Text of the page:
And then once I moved away to here in Maryland, I started thinking about home a lot more and start to think about the significance of those quilts and what they meant at the time. It starts as being a little bit deeper in that history of both from my family, but to the broader histories of filmmaking as well. And thinking about what quilts really are, you’re taking parts of different sources like old work pants from here. Oh, Beth, she’s from here. And you’re taking different parts of it and putting it together to create something new. And in that process that’s commonly seen in hip hop music as well through sampling, taking parts of different songs, recontextualizing them and putting this together to create something new. And so like, I’ve always found that that balance between filmmaking and music because of those reasons, terms of how they work. And I take those ideas and use them within my drawings as well.

So it all overlaps for me. I have a lot of different playlists and I think what music helps me do, it helps me set a tone or a mood for the work that I’m trying to create with this journey.

If I’m talking about these moments of despair or isolation, but also on this go toward happiness or contentment or utopia, paradise, whatever you want to call it, there’s specific nuance feelings that I think that can occur. That’s hard to put into words for me, but I can.

I know how they feel. So I think music helps to try to describe that feeling, even if I can’t do it verbally, I can try to convert that feeling to a visual language or to my drawings. And some of my works there are like family and friends.

Some of them are random people. I’ve kind of made up or sourced from reference photos, but I think no matter who the figures are and they’re they’re all me in some shape, form or fashion because I feel like if I talk about this drawing for other people, most talking about my own journey as well.

So I like to represent those emotions through these figures, one because I just don’t want to draw myself. I kind of find it kind of boring to put my own face in there. But I think about the possibilities of how I connect with others and like those faces.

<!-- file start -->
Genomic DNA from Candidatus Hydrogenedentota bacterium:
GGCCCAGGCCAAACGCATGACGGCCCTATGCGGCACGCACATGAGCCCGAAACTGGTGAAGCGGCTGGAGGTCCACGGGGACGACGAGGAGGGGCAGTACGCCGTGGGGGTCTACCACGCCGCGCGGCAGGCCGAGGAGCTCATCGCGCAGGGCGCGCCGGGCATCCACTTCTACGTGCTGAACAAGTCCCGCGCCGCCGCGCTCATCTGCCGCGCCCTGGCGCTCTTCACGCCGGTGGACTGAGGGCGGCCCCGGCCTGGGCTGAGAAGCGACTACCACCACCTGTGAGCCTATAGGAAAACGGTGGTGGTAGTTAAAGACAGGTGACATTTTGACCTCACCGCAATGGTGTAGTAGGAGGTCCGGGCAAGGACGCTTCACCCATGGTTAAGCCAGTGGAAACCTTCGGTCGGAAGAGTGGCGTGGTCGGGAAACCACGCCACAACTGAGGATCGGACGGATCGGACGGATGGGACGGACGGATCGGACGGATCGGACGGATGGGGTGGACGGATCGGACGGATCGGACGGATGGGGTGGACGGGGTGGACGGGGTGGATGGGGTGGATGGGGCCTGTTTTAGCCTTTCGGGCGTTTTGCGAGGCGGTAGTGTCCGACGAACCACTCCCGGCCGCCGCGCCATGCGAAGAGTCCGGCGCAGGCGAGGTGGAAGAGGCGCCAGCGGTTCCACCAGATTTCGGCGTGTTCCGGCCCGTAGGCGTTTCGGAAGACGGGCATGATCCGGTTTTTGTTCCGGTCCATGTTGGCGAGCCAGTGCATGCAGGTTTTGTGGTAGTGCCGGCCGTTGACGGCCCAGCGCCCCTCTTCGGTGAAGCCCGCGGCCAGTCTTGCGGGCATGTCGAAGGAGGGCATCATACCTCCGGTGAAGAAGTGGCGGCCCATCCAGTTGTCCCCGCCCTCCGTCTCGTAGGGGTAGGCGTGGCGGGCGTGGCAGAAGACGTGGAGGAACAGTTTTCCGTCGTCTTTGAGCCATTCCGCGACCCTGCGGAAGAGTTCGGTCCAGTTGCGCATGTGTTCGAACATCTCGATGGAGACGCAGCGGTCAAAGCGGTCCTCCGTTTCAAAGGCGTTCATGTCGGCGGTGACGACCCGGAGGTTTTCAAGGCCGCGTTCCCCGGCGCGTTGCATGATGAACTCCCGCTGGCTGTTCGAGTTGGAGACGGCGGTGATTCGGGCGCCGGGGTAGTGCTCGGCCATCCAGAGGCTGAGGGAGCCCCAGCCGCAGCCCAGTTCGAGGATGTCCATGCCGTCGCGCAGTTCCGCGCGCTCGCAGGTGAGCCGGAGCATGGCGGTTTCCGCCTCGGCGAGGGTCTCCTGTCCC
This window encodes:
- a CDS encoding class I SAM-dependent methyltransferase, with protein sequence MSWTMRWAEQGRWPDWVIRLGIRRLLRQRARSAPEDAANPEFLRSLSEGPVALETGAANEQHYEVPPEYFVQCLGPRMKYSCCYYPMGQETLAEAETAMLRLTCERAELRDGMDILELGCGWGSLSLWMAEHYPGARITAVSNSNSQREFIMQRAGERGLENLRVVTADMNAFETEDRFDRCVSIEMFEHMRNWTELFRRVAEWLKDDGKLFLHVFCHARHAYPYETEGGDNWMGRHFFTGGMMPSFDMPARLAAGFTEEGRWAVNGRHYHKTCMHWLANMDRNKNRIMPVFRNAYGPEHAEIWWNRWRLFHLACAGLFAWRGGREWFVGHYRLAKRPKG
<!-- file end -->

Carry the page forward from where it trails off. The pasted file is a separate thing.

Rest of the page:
I always like to think about, like with the human figure in the human body in my work ways to obscure the face. Somehow, whether you only seen it from the side or from behind their head is turned away or there something covering their face or like, I like to play with their hair to kind of tell a story within their hair because I feel like our face is going to see us alive. And I think the figures in my work, I think they they have something going on within their worlds. They’re not there for our amusement.

They’re not sitting there looking at us, waiting, waiting on us like they have their own things going on their own struggles. And I want them to feel like they’re activated and they’re they’re concerned with their own things and that on display for us.

But what I want people to really take away from the work is if I’m talking about this journey that we’re all alone trying to make sure that we stay on our journey and those that journey can’t continue. Like, Don’t stop, we we are all trying to get somewhere and we’re all trying to make it to their destination. We may not ever make it there, but we’re always been on that journey trying to get there and don’t matter what. And so hopefully we have a goal in mind that can be at the end of that journey.

And I want people to kind of take away this sense of pride in themselves or this sense of accomplishment and knowing that they can keep going and keep working and get to where they want to be in life.